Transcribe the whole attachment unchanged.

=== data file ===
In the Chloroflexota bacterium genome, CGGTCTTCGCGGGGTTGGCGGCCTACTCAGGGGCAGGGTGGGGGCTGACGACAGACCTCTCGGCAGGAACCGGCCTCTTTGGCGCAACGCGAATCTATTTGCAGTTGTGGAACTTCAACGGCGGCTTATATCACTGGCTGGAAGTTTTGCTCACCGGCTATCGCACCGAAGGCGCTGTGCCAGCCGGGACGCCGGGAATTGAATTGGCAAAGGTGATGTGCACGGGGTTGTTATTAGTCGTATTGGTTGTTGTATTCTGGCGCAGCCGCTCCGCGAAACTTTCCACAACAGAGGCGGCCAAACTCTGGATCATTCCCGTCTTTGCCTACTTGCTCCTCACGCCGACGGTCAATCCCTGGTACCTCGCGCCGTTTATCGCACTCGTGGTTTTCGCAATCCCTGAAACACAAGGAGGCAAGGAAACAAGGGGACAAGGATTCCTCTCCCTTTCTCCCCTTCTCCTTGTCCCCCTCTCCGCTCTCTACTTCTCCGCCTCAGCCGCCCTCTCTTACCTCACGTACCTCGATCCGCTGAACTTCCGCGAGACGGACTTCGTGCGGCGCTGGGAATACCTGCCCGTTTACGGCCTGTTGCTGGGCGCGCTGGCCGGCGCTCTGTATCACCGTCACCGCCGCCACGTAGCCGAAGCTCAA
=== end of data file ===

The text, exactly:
In the Chloroflexota bacterium genome, CGGTCTTCGCGGGGTTGGCGGCCTACTCAGGGGCAGGGTGGGGGCTGACGACAGACCTCTCGGCAGGAACCGGCCTCTTTGGCGCAACGCGAATCTATTTGCAGTTGTGGAACTTCAACGGCGGCTTATATCACTGGCTGGAAGTTTTGCTCACCGGCTATCGCACCGAAGGCGCTGTGCCAGCCGGGACGCCGGGAATTGAATTGGCAAAGGTGATGTGCACGGGGTTGTTATTAGTCGTATTGGTTGTTGTATTCTGGCGCAGCCGCTCCGCGAAACTTTCCACAACAGAGGCGGCCAAACTCTGGATCATTCCCGTCTTTGCCTACTTGCTCCTCACGCCGACGGTCAATCCCTGGTACCTCGCGCCGTTTATCGCACTCGTGGTTTTCGCAATCCCTGAAACACAAGGAGGCAAGGAAACAAGGGGACAAGGATTCCTCTCCCTTTCTCCCCTTCTCCTTGTCCCCCTCTCCGCTCTCTACTTCTCCGCCTCAGCCGCCCTCTCTTACCTCACGTACCTCGATCCGCTGAACTTCCGCGAGACGGACTTCGTGCGGCGCTGGGAATACCTGCCCGTTTACGGCCTGTTGCTGGGCGCGCTGGCCGGCGCTCTGTATCACCGTCACCGCCGCCACGTAGCCGAAGCTCAA